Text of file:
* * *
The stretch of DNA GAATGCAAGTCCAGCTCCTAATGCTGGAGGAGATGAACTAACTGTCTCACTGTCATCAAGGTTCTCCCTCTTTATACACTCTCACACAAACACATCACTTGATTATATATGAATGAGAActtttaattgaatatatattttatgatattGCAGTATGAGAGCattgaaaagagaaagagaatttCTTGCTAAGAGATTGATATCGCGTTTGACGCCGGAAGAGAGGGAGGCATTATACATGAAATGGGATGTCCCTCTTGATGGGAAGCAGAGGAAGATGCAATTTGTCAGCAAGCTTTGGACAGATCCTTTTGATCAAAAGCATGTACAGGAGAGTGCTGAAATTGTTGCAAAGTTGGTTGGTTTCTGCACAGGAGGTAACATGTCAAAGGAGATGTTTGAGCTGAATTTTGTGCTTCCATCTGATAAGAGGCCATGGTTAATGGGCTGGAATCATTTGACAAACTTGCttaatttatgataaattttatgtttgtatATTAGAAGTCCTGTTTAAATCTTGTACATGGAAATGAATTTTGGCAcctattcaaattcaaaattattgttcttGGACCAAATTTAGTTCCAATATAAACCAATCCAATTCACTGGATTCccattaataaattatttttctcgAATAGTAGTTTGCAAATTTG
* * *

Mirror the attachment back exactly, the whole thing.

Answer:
The stretch of DNA GAATGCAAGTCCAGCTCCTAATGCTGGAGGAGATGAACTAACTGTCTCACTGTCATCAAGGTTCTCCCTCTTTATACACTCTCACACAAACACATCACTTGATTATATATGAATGAGAActtttaattgaatatatattttatgatattGCAGTATGAGAGCattgaaaagagaaagagaatttCTTGCTAAGAGATTGATATCGCGTTTGACGCCGGAAGAGAGGGAGGCATTATACATGAAATGGGATGTCCCTCTTGATGGGAAGCAGAGGAAGATGCAATTTGTCAGCAAGCTTTGGACAGATCCTTTTGATCAAAAGCATGTACAGGAGAGTGCTGAAATTGTTGCAAAGTTGGTTGGTTTCTGCACAGGAGGTAACATGTCAAAGGAGATGTTTGAGCTGAATTTTGTGCTTCCATCTGATAAGAGGCCATGGTTAATGGGCTGGAATCATTTGACAAACTTGCttaatttatgataaattttatgtttgtatATTAGAAGTCCTGTTTAAATCTTGTACATGGAAATGAATTTTGGCAcctattcaaattcaaaattattgttcttGGACCAAATTTAGTTCCAATATAAACCAATCCAATTCACTGGATTCccattaataaattatttttctcgAATAGTAGTTTGCAAATTTG